Let’s talk dog dog breeds! Not the iconic “You’re Nothing But…” dog from the song Elvis made famous but the various breeds that fall under the term “hound”.
While all hound breeds were originally bred to hunt or hunt, many dogs today have found their true calling—a companion animal—chasing off nothing more than a errant treat under the couch or the family cat. This is not to say that these bright boys are out of work, in fact the physical traits that make them ideally suited to work in the field such as an enhanced sense of smell, excellent long range vision, and physical dexterity are still very much intact and need to be taken into consideration. By new pet parents thinking of adopting a dog breed dog.
So, let’s take a look at some of the most popular dog breeds.
Delicate, this ambidextrous dog has an astonishing tenacity and over 230 million scent receptors (40 times that of humans) that allow him to pick up a scent for weeks and track it on land and water for miles and miles. Something to keep in mind if you plan to let him off leash on the trails. (Image credit: NSC Photography/Shutterstock)
Next is! This dog is the hunting dog most often associated with British fox hunting, and for good reason. This little guy has an exceptional sense of smell and his easy-going nature makes him not only a great hunting companion but an ideal pet. You might also see him climbing into luggage to clear out drugs at airports! (Image credit: Alexei Androsov/Shutterstock)
Whippet is a small tank
This light and elongated head endows the sighthound with a greater degree of binocular vision which allows it to locate and follow quarry from a distance. One of the fastest dogs in the world, he can run a short distance to catch small prey, but his favorite place in the world is a comfortable sofa. Once settled, he couldn’t just chase the family cat. (Image credit: The Images/Shutterstock)
This little guy is one to reckon with. He is the only breed approved for hunting both above and below ground and his miniature attitude, tenacious nature and keen sense of smell make him the ideal dog to drive off small animals that burrow and follow a scent long distances. Although not aggressive, prospective pet parents with smaller animals may want to take note! (photo credit: otsphoto/Shutterstock)
While this pooch with his hanging dog expression and super long ears is short in stature he makes up for that with a great stature with an innate sense of smell that is second only to that of the Bloodhound. Its shorter legs made it easy to keep up on foot and perfect for hunting small game. Today, this weak, degraded dog is perfect for discovering all those missing items and pieces of food on the floor. (Image credit: Grigorita Ko/Shutterstock)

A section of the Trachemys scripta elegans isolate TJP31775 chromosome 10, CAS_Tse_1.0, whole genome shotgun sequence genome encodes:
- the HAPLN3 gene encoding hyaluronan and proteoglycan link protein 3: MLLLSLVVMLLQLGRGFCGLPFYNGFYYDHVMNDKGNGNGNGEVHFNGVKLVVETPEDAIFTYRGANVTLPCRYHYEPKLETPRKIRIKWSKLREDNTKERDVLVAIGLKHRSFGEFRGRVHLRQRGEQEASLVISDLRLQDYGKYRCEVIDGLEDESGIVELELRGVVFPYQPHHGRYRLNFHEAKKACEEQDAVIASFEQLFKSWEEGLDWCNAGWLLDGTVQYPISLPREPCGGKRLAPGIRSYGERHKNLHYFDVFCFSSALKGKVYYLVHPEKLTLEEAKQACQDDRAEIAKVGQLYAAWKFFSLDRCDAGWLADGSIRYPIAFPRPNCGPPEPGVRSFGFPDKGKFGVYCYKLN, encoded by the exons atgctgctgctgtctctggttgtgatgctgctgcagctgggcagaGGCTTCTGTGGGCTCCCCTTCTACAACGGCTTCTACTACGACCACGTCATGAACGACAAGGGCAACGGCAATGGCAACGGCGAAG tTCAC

Named for the swarm of fur that runs down his back and grows in the opposite direction to the rest of his coat, this big boy was born in Africa to protect hunters’ fresh kills from hungry lions. Yes, this dog is one brave dog who bonds quickly with his human prey and although highly protective, is actually quite great with children and other animals. (Image credit: dezy/Shutterstock)
This super alert, ultra-sharp dog is one of the few hounds that excels at both sight and scent. Often compared to a cat due to its impeccable grooming habits, insatiable curiosity and lack of barking, this ancient breed originated in Africa and was used to track down and chase small game into nets. Today, he’s a big family pet that does well with other animals—both large and small. (Image credit: Grisha Bruev/Shutterstock)
Bigger than sight hounds, this tall boy, part of the Emerald Isle was born to hunt, you guessed it – wolves! Today, this sweet dog with an easy-going personality is a great family pet who needs only moderate exercise to keep him happy and fit. Naturally, potential pet parents will need to crank up the grocery budget… (Photo credit: Jana Oudova/Shutterstock)
Isn’t this elegant dog just a shout out diva? Despite the flowing locks, this side view was tamed for action, and the long hood helped protect it from the cooler mountain climates of Afghanistan. His high Frisian drive means he chases off squirrels and small animals once he’s on a leash, so early socialization is a must. (Image credit: David Raihelgauz/Shutterstock)
Also known as the Russian Wolfhound, this tall sighthound was originally bred to bring down wolves and my country, how times have changed. Today, this gentle, long-haired greyhound-like dog isn’t particularly territorial, and doesn’t make much of a watchdog, yet he lives up to the Russian meaning of his name which is “quick” as he will be the first to claim space on a couch or easy chair. (Image credit: Grisha Bruev/Shutterstock)